And I think most of all, true professionals are those who rise above the challenge of working with those who are difficult, obstreperous, stressed, thwarted and encumbered, to focus on achieving objectives and creating positive impact in all they do. Importantly, they also recognise that sometimes we fail and that this is ok so we learn from it and move on. Professional people find a balance between not taking things personally but taking valid points on board and they are brilliant at managing and developing the people they work with, partly by setting a good example and partly by recognising their own strengths and weaknesses.

Claire Eason Bassett, Managing Director, Mackerel Sky Events homepage

There’s Nothing Wrong With a Bit of Healthy Competition!

rushI just watched Rush, the story of two fierce competitors, Niki Lauda and James Hunt. Both very different characters competing beyond excellence. Their competition was before I was even a twinkle and yet their story has really resonated with me.

Both excellent formula one drivers in the 70s for very different reasons – one a technician, a perfectionist, the other a passionate risk taker. Both confident in their abilities and capacity to develop and handle a fast car in (almost) any conditions. In 1976, at the German Grand Prix, Lauda had an extraordinary accident with deep facial burns and no-one thought he would race again. James Hunt continued through the season and won enough points to contend for the world championship. It was watching James Hunt win those points that got Lauda through numerous surgeries and back on to the track in only 6 weeks! At the end of that season, Lauda is head to head with Hunt for the championship…..a deep competitive spirit between these two individuals.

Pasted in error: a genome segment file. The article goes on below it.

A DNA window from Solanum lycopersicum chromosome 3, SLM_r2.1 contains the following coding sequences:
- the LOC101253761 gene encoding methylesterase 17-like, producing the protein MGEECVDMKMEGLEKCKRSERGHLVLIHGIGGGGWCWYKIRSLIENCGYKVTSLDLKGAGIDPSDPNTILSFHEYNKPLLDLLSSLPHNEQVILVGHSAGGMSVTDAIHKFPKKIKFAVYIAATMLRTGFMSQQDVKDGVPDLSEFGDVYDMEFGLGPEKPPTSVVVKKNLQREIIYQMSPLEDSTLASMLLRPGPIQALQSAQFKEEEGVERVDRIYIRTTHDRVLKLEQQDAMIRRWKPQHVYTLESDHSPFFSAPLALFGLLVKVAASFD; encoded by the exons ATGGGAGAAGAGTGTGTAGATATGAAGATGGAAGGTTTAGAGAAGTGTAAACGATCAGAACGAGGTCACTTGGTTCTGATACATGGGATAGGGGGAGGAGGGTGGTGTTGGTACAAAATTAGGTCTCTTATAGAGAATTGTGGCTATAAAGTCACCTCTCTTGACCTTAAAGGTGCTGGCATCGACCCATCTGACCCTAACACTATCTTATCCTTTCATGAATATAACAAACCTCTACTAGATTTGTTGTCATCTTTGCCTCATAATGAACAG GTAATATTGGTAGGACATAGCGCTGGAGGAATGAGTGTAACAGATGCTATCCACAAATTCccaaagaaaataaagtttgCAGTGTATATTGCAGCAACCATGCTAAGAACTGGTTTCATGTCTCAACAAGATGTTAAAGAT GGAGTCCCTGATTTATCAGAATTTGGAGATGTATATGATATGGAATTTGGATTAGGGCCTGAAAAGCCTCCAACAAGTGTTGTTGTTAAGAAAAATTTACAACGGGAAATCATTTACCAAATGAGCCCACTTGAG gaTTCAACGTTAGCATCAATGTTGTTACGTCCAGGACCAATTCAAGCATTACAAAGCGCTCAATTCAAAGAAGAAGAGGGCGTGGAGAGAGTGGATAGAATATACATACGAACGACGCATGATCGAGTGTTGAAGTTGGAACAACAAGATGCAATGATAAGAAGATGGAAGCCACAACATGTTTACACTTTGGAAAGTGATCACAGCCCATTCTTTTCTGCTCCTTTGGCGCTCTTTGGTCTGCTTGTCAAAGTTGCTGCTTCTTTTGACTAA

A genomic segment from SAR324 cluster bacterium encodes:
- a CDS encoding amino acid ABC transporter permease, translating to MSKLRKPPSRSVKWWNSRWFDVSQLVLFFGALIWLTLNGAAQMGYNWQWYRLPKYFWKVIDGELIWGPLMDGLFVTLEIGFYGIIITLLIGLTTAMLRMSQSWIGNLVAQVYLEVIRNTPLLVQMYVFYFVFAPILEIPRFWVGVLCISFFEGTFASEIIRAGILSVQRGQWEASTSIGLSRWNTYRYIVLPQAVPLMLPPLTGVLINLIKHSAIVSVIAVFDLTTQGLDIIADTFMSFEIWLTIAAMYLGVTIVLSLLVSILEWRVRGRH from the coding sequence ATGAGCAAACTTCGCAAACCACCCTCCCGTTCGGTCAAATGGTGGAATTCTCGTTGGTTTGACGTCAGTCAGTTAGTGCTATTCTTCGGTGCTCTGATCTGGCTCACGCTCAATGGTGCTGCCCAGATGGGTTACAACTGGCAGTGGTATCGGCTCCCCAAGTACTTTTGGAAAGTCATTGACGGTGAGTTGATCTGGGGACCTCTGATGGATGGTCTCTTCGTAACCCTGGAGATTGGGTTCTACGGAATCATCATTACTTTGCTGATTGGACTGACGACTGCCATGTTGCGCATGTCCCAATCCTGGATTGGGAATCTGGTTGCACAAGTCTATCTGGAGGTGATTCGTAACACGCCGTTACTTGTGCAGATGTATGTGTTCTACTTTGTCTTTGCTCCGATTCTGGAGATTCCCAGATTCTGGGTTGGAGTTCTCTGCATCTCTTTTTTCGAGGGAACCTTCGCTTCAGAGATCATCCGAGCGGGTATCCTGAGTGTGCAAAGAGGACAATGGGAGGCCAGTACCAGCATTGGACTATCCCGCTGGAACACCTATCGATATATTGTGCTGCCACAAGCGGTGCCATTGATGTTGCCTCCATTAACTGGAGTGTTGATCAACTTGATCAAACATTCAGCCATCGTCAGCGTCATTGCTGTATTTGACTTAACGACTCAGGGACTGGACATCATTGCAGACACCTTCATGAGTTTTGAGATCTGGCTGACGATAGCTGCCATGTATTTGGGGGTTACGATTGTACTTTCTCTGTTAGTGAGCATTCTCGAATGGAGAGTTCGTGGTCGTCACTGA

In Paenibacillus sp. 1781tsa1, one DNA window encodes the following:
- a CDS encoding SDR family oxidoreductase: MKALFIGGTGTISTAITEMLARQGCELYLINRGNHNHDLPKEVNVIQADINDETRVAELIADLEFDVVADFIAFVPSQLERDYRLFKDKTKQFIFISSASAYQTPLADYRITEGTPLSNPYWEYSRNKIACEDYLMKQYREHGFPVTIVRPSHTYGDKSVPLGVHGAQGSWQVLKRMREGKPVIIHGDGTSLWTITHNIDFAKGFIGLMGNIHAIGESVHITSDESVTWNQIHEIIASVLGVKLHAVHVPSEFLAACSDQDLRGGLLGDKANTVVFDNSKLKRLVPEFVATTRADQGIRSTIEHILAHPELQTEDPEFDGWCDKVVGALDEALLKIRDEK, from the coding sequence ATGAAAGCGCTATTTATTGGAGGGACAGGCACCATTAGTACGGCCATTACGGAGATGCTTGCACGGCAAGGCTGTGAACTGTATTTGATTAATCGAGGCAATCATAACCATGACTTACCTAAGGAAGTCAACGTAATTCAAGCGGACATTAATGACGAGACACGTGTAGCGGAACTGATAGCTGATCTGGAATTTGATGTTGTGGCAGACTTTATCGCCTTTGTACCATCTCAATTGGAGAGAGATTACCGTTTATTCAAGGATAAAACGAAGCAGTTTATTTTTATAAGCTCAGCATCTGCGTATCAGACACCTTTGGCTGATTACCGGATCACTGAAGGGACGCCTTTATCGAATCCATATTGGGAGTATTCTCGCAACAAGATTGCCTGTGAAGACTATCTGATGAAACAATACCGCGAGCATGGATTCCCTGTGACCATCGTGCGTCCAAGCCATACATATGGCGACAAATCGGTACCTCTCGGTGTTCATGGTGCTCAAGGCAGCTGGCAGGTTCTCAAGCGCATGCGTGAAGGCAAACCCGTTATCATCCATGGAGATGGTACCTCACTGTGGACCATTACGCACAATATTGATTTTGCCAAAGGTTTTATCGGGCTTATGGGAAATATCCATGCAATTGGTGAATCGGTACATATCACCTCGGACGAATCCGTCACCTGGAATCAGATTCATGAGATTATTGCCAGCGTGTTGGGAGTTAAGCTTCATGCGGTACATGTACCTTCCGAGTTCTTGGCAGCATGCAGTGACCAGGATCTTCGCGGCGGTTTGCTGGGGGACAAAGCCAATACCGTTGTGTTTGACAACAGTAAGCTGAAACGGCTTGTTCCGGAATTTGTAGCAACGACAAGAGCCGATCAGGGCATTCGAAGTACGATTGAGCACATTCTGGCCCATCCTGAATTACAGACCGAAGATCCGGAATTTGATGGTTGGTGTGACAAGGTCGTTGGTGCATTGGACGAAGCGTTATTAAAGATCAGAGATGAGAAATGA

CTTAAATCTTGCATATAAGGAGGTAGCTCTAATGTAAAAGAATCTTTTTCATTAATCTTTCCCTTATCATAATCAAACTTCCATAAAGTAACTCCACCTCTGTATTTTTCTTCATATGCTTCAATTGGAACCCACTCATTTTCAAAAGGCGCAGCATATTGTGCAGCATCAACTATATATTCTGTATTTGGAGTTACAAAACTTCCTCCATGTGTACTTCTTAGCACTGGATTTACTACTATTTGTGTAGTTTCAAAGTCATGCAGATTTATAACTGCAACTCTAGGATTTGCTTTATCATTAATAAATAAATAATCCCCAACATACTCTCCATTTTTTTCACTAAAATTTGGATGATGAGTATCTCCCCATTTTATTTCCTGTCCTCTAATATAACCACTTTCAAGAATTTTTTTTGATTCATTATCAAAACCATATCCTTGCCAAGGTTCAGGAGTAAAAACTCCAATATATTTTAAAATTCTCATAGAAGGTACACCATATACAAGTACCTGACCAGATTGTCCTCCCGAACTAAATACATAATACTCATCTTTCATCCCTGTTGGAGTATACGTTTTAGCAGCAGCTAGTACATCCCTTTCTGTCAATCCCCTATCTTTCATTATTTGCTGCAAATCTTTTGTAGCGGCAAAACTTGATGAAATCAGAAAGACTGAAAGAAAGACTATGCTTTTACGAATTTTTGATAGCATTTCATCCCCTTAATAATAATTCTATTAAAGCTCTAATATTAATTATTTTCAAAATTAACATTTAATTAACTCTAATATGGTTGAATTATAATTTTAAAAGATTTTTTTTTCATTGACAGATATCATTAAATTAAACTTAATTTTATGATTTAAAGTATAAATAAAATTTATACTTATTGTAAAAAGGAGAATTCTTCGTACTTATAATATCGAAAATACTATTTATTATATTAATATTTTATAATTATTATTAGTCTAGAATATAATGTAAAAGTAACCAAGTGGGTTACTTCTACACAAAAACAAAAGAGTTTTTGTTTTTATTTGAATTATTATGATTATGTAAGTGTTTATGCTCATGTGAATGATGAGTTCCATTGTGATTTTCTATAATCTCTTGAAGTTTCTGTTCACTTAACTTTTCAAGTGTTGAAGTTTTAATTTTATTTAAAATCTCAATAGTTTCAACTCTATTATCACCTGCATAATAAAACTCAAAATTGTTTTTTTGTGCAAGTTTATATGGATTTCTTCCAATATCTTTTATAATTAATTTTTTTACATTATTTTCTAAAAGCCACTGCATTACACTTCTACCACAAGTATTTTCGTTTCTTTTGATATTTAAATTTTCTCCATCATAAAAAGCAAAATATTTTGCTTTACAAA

Towards the end of the film, after Hunt has won the world championship, they meet and Lauda says to Hunt to get back into training so that he has someone to compete against.

The point is that we don’t want to beat our competitors, but rather have competition who is worthy of beating! Good competition means that we all do our best, work our hardest, fulfil our potential and achieve great things….so bring on the competition!

Claire Eason Bassett, Managing Director, Mackerel Sky

What’s Your Luxury?

crownOne of the current exhibits at the V&A museum is ‘What Is Luxury?’ And I am fascinated by the concept of what we would each constitute as luxurious.

Maybe it’s about investment of time as much as money. I know that for me, time to myself is an incredible gift. As is spending a small fortune on a dress that I might wear four times. Or it might be the incredible skill and expertise in the creation of a gold pocket watch. We often think of luxury as being expensive and it often is, but it is relative to our earnings, background, ethics etc. What I perceive as luxurious will be different to yours but that doesn’t make it any less or more valuable.

In business particularly, time is also a currency of sorts and can be very expensive! Think about the amount of money that a meeting costs in terms of staff salaries, room hire, catering….let alone the time that could be spent on other aspects of work that directly generate income. So are we getting the maximum benefit from our time? Is wasting time a luxury that we can’t afford?

Perhaps it is but I would argue that what might be perceived as wasting time for one is a productive informal chat with a colleague whilst making a cup of tea. So it becomes about how we value our time and manage it as a resource that has a cash value against it. Think about what is most important to you. And how much time do you spend doing that?